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Healthy Hair

January 27th, 2010

Why is it that we’re seeing younger people getting hair loss at such an early age? Is it just a genetic issue or does it have to do with environmental factors as well? I would say that it’s due to both. I believe that genetic causes of chronic degenerative disease is only about 3-4% however, compared to more than 90% due to environmental causes.

Anyway, there’s a lot we can do to prevent or even reverse hair loss. First off, we have to know the factors that lead to this condition. There’s the issue of poor circulation. Our hair needs to be nourished. Poor circulation means less nutrients going to the hair follicles. What causes poor circulation or hardening of the arteries? Dietary factors such as intake of trans-fats or hydrogenated oils as well as calcium build-up can do that. Poor nutrition also leads to hair loss. Where do you think our hair comes from? It comes from our food. Hair is primarily protein.

Therefore, an adequate intake of amino acids should lead to a full head of hair. But, it’s not just that. An adequate amount of certain minerals and glycosaminoglycans are also needed for healthy hair. Nutritious food should contain adequate vitamins and minerals. However, this is not true of certain produce, esp. ones that are produced through commercial, chemical farming. Produce farmed bio-dynamically and not just organically, should contain adequate amounts of nutrients to help our body renew itself (and that includes the hair).

What about personal products that damage the hair or hair follicles. There’s a substance in hair gels or products that could actually clog the hair follicles and cause them to ultimately die. The one implicated the most to do this is a chemical called PVP coplymer, a petrochemical product. Avoid this at all costs. There are others I’m sure that could cause damage to cells in generals such as pthalates and sodium lauryl/laureth sulfate. Notice how more companies are touting that they don’t contain these products.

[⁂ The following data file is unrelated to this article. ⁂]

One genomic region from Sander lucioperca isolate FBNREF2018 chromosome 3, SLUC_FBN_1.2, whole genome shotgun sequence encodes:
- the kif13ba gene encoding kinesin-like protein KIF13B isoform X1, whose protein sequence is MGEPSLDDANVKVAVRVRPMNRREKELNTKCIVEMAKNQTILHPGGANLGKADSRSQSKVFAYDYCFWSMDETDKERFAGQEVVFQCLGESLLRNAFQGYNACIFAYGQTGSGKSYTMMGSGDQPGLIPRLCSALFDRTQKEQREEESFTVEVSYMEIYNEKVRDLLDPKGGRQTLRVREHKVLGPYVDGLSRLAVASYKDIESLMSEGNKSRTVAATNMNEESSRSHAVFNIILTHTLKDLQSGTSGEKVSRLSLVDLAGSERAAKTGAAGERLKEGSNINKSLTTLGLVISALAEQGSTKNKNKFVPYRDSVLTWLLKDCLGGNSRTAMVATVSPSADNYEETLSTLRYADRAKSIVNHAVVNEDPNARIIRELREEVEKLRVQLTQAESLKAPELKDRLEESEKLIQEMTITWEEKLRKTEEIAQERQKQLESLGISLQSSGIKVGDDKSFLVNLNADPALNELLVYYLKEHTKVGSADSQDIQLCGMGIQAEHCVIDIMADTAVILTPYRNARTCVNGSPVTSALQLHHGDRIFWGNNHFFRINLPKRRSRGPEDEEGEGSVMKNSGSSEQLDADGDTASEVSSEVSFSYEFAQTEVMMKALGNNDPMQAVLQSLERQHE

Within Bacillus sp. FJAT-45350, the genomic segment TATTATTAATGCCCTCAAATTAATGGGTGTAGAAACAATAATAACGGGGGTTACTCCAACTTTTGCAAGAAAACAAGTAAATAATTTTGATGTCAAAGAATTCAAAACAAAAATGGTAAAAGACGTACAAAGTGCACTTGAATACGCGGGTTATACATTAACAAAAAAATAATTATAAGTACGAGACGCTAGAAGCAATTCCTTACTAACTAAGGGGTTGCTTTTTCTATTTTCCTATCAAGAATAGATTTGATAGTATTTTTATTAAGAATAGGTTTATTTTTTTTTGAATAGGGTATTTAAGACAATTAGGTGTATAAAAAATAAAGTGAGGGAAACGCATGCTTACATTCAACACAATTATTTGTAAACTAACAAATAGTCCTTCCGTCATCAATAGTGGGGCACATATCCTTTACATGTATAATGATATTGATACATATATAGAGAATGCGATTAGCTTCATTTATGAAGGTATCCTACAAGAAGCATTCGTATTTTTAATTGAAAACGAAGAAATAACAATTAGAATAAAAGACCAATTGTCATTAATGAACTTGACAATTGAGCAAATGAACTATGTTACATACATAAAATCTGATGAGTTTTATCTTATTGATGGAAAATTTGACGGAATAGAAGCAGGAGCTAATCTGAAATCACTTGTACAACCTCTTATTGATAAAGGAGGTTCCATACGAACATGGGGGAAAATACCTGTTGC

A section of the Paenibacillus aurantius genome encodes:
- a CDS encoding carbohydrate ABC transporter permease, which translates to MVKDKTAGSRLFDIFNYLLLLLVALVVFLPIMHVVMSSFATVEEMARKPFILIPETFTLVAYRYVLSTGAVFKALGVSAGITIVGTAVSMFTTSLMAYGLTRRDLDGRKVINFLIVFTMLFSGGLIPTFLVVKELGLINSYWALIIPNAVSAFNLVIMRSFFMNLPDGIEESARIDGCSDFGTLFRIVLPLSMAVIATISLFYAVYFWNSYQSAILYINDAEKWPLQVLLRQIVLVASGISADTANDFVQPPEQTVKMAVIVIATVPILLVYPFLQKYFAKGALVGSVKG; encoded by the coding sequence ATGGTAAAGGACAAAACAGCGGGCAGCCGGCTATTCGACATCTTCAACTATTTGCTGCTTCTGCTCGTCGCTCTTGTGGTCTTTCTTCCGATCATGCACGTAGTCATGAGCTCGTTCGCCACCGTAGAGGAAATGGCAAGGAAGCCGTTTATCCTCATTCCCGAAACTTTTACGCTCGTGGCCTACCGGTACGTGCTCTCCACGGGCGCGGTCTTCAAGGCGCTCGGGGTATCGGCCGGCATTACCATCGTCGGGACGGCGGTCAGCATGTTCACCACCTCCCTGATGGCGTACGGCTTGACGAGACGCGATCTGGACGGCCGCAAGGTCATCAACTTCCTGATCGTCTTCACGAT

Anyway, another cause of hair loss is hormonal imbalance. Undiagnosed thyroid issues could cause hair loss. A testosterone metabolite called DHT could cause hair loss, thus the popularity of synthetic DHT blockers such as Propecia or Avodart. A more natural way to influence testosterone metabolism is through the use of zinc supplements (which by the way is a very common nutritional deficiency). Other natural DHT blockers include saw palmetto, lycopene (from tomatoes), pygeum and stinging nettle. Then, there’s isolated HGH deficiency which could cause everything (regeneration and repair) to slow down. That means, less production of new tissue. Continue this long enough and you “shrink” away or chronic degenerative disease takes over.

What do you do then to improve HGH levels? Besides exercise, there are amino acids that stimulate HGH release from the pituitary. The most effective one for people over the age of 40 is L-glutamine. If this doesn’t work, then consider working with an anti-aging specialist who could decide if you’re a candidate for HGH therapy. Otherwise, a substance called HGHRH analogue could also be used. I found this as effective as HGH, with less side effects and it’s more “natural” or physiologic in its action.

What are other natural remedies that could stimulate hair growth? An Ayurvedic treatment includes the use of neem hair oil. Traditional Chinese medicine may recommend fo-ti pr he she wou. Essential oils that stimulate hair growth include peppermint, cedarwood, rosemary, lavender, thyme. Minoxidil works for some people but it does work better combined with substances such as retin-A, aldactone, progesterone, azelaic acid, copper peptides, SOD, and copper-zinc binding peptides.

Procedures one should consider before the last resort (hair transplant) include the use of low level laser therapy and the use of a micro-dermaroller.